Background: Prior studies have found that rescue and recovery workers exposed to the 9/11 World Trade Center (WTC) disaster have evidence of increased persistent hearing and other ear-related problems. The potential association between WTC disaster exposures and post-9/11 persistent self-reported hearing problems or loss among non-rescue and recovery survivors has not been well studied.
Methods: We used responses to the World Trade Center Health Registry (Registry) enrollment survey (2003-2004) and first follow-up survey (2006-2007) to model the association between exposure to the dust cloud and persistent hearing loss (n = 22,741).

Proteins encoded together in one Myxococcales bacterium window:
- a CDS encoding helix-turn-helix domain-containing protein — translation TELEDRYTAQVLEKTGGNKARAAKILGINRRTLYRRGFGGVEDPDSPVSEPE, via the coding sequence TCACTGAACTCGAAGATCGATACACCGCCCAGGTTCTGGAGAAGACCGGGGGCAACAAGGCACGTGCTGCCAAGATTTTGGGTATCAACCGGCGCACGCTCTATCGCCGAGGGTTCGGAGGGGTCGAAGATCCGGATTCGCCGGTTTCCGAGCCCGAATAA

Results: The prevalence of post-9/11 persistent hearing loss among survivors was 2.2%. The adjusted odds ratio (aOR) of hearing loss for those who were in the dust cloud and unable to hear was 3.0 (95% CI: 2.2, 4.0). Survivors with persistent sinus problems, headaches, PTSD and chronic disease histories had an increased prevalence of reported hearing problems compared to those without symptoms or chronic problems.
Conclusions: In a longitudinal study, we observed an association between WTC-related exposures and post-9/11 self-reported hearing loss among disaster survivors.
Keywords: World Trade Center disaster; dust; hearing loss.